Canada’s energy sector is bound for an investment boom by 2050, experts say – National | Whuff News

Canada’s energy sector will be the recipient of public and private investment dollars over the next decade, experts say, as the push to reach net-zero greenhouse gas emissions by 2050 gains momentum.

On Tuesday, the federal government through the Canada Infrastructure Bank announced an investment of nearly $1 billion in Ontario Power Generation for the construction of a small modular nuclear power plant, which is being developed near the Darlington Nuclear Station.

It was the kind of blockbuster announcement we can expect to see more of as the coming energy revolution gathers steam, said Bruce Lourie, president of the Ivey Foundation, a private charitable foundation dedicated to supporting Canada’s transition to a net-zero future while ensuring the country’s long-term economic competitiveness.

“And every time there’s investment, every time there’s a new industry, there’s income from the investment, there’s jobs from the investment, there’s new economic activity, there’s trade,” Lourie said.

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“We’re hearing a lot about how much it’s going to cost to transform the energy system. Yes, we will also benefit greatly. “

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According to a report from RBC Capital, a record 920 billion dollars was invested exclusively in the global energy transition area by 2021, and tens of billions more will be invested in the coming years as investors focus on decarbonization and growth.

Investment dollars will be needed for everything from carbon capture and storage and other projects aimed at helping to “green” traditional high-emitting sectors like oil and gas, as well as renewables, nuclear, electrification, retrofitting and more. .

The projects that will ultimately succeed, from an investor’s perspective, will be those that are reliable, affordable and able to access public licensing, said Jacquie Hoornweg, executive director of Ontario Tech University’s Brilliant Energy Institute.

“If we are determined that we are going to do this (get to net-zero), we have no choice but to invest in energy,” Hoornweg said.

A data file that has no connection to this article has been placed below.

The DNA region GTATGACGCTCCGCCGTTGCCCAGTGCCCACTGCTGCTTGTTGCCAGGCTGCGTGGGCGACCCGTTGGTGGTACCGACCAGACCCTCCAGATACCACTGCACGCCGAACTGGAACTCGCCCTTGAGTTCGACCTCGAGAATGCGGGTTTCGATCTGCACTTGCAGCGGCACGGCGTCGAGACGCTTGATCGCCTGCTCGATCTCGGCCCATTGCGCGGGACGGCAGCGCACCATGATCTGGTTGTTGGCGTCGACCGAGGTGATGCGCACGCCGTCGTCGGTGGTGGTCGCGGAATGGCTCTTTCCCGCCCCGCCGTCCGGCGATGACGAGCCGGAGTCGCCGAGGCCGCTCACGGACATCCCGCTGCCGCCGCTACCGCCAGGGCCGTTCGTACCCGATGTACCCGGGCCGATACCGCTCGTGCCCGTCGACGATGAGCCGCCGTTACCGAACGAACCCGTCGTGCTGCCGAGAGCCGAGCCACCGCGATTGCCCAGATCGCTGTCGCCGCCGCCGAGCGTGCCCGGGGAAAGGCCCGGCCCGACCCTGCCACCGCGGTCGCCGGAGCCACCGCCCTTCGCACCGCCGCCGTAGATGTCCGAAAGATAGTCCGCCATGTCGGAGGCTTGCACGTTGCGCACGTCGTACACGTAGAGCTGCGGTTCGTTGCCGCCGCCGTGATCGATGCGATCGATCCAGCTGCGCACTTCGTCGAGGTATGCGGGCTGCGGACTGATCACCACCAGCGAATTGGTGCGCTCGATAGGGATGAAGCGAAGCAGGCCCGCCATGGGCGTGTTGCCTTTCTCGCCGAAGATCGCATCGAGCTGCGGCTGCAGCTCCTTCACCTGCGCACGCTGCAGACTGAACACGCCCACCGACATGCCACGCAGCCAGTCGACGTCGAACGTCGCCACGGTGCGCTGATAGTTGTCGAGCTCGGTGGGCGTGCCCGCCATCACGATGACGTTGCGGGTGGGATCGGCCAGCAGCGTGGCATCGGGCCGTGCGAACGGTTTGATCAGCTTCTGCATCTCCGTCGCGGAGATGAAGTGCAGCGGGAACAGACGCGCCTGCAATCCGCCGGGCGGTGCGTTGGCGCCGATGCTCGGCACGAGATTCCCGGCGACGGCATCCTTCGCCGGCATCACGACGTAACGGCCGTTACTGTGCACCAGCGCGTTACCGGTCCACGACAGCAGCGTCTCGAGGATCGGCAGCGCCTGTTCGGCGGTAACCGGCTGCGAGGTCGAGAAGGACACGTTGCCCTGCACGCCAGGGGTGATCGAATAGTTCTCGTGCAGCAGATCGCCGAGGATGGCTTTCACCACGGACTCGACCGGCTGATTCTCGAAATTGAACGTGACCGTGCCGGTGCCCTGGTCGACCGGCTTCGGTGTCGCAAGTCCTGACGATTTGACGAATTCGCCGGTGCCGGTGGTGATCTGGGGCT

Over the past decade, Canada’s energy sector has struggled with a lack of investment due to a variety of factors including commodity price crises, pipeline access issues, and regulatory and environmental concerns. As a result, major new projects in the sector have been few and far between.

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Click to play video: 'Renewed push to get Canadian energy to Europe'

A renewed push to get Canada’s energy into Europe

But in recent months, Canada’s oil and gas sector has released announcements of proposed projects — from hydrogen plants to renewable diesel plants to carbon capture and storage _ aimed at reducing the industry’s emissions profile.

Many of these projects — as well as “clean” energy projects such as nuclear and hydroelectric power — are large-scale and long-term, said Richard Norris, an expert on energy security and energy policy and a fellow with the Canadian Global Affairs Institute. .

“You don’t build these things for less than five or 10 years,” Norris said, adding that the energy sector is probably entering a boom decade for investors – something that will increase as more sectors are hit by rising costs. lifestyle and slow consumer spending.

“Many of the sectors that have seen tremendous growth over the past 20 years, especially the technology sector, will not fare well when energy costs are high,” Norris said.

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“I think we’re going to see investors shift from the exciting technology stocks to the more boring energy sector, because that’s where we’re going to see returns over the next few years.”

Click to play video: 'Why investors are wary of Canada's energy sector'

Why investors are wary of Canada’s energy sector

In an interview last month, Evan Siddall — head of Alberta Investment Management Corp., which on Monday announced a $150 million investment in Tidewater Renewables, which aims to develop renewable fuels — said AIMCo wants to be the leader in financing. transition to a low carbon economy.

“We see strong financial return potential,” Siddall said in an interview. “We are a long-term investor, unlike the public markets which tend to operate quarter to quarter with a very short time horizon, we can look at the transition to 2030 and see how to get a return on deca.

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